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Research & Collections Programme

Growing research through the convening power of Cambridge’s collections

The Cambridge Heritage Science Hub (CHERISH) Initiative

Dr Paola Ricciardi, Fitzwilliam Museum & Professor Marcos Martinón-Torres, Dept of Archaeology/McDonald Institute

Cambridge is home to world-leading researchers across Technical Art History, Heritage Science and Archaeological Science, based at the Fitzwilliam Museum, the Hamilton Kerr Institute and the Department of Archaeology/McDonald Institute for Archaeological Research. There are multiple synergies across the three institutions in terms of research methodologies, goals and ambitions in the field of technical and scientific investigation of works of art and archaeological objects. We are therefore developing a connected research community for Archaeological and Heritage Science in Cambridge, which takes full advantage of our collective strengths. 

Building on multiple joint projects already underway, the Cambridge Heritage Science Hub (CHERISH) Initiative supports the development of partnerships and collaborative projects and ultimately aims to embed partnership-focused working in the area of Archaeological and Heritage Science across a large number of institutions, including not only the three mentioned so far, but also Cambridge University Library (CUL), the other University of Cambridge Museums (UCMs) and the Department of History of Art (HoA).   

At the core of this initiative is our conviction that scientific approaches are key to the characterisation, preservation, understanding and dissemination of heritage but also that these studies should be grounded in the broader intellectual frameworks of the arts and humanities, in order to maximise benefits to communities, economies and the environment. We promote a critical approach to archaeological and heritage science that is both robust in its scientific foundations and humanistic in its engagement with artefacts, people and their multifaceted cultural and natural contexts.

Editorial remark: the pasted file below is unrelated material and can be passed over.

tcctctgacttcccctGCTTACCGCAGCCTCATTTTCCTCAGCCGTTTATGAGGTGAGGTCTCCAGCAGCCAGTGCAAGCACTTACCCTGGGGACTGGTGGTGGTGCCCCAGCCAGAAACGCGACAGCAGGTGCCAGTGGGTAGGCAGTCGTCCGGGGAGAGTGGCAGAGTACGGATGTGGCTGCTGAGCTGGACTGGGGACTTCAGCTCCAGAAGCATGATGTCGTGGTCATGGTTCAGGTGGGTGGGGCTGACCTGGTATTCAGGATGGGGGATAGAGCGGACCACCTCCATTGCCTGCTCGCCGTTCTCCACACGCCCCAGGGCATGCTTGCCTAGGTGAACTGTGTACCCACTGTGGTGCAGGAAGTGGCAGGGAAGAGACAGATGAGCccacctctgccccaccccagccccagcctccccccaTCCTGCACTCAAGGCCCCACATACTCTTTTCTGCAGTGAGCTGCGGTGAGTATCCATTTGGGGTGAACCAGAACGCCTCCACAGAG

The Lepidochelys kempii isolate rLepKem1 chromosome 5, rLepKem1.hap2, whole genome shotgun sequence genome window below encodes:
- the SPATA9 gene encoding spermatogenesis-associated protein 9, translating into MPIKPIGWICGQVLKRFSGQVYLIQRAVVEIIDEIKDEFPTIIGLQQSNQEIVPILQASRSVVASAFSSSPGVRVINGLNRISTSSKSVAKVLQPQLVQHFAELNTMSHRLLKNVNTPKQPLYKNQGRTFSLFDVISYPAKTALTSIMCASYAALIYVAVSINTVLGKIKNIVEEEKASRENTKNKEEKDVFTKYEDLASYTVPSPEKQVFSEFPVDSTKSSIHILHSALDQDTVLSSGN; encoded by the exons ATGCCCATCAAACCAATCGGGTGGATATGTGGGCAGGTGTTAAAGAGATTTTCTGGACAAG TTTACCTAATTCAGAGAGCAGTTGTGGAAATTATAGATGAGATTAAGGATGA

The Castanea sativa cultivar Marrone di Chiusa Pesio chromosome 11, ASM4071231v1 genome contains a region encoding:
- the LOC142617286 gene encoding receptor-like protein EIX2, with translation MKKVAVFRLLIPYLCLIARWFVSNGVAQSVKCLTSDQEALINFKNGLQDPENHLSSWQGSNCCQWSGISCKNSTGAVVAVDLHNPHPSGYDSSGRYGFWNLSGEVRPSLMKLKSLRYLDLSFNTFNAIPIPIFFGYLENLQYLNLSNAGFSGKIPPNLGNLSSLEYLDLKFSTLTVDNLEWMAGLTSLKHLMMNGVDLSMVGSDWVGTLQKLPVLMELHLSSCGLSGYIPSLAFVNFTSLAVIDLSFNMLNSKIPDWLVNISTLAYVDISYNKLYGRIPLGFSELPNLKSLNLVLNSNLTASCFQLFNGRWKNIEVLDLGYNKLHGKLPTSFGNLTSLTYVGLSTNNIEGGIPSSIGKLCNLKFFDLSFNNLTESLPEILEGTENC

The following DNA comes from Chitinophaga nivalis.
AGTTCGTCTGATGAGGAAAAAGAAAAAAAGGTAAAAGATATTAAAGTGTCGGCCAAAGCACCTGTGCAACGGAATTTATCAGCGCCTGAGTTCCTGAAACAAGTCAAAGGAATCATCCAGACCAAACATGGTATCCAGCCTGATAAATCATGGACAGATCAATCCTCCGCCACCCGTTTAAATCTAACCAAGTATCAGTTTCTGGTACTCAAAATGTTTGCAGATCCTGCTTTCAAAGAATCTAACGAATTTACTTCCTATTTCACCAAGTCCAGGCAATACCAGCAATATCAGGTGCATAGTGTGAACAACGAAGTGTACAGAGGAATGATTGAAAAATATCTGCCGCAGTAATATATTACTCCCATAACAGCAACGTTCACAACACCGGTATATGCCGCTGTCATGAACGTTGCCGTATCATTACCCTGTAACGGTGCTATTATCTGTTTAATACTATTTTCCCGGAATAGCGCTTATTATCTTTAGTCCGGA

We expect this endeavour to generate productive areas of inquiry that cross the current research interests at the different institutions; and to streamline the shared use of existing as well as future facilities for Archaeological Science, Conservation and Heritage Science. In doing so, we are putting structures in place for the full development of Archaeological and Heritage Science at Cambridge, including through increased grant capture and philanthropic donations, and for its national and international advocacy, through our contribution to the work of the National Heritage Science Forum (NHSF) and to the ongoing AHRC push for Heritage Science Infrastructure and initiatives. 

Dr Paola Ricciardi is the Fitzwilliam Museum's Senior Research Scientist. Before joining the Fitzwilliam Museum in October 2011, she spent three years at the National Gallery of Art in Washington DC as the Samuel H. Kress post-doctoral Fellow in Imaging Science. At the Fitzwilliam, Paola is responsible for the scientific aspects of the MINIARE research project (, which uses a cross-disciplinary approach to study medieval and Renaissance illuminated manuscripts. She is also engaged in research on medieval polychrome wood sculptures, early Modern portrait miniatures, and 18th century ceramics and glass. Paola’s main research interests include the technical analysis of cultural heritage objects, particularly with non-invasive imaging and spectroscopic methods; the study of artists’ materials and techniques; and the transfer of knowledge between artists and craftsmen working in different media. 

Professor Marcos Martinón-Torres is the Pitt-Rivers Professor of Archaeological Science. He joined the Department of Archaeology in Cambridge in 2018, after over a decade at UCL. He has a background in history, archaeology and archaeological science. Much of his research focuses on the analysis of material culture and the reverse engineering of archaeological technologies, as a starting point to understand the evolution and movement of knowledge, people and things. He is very fond of collaborative and exploratory research, and greatly enjoys teaching.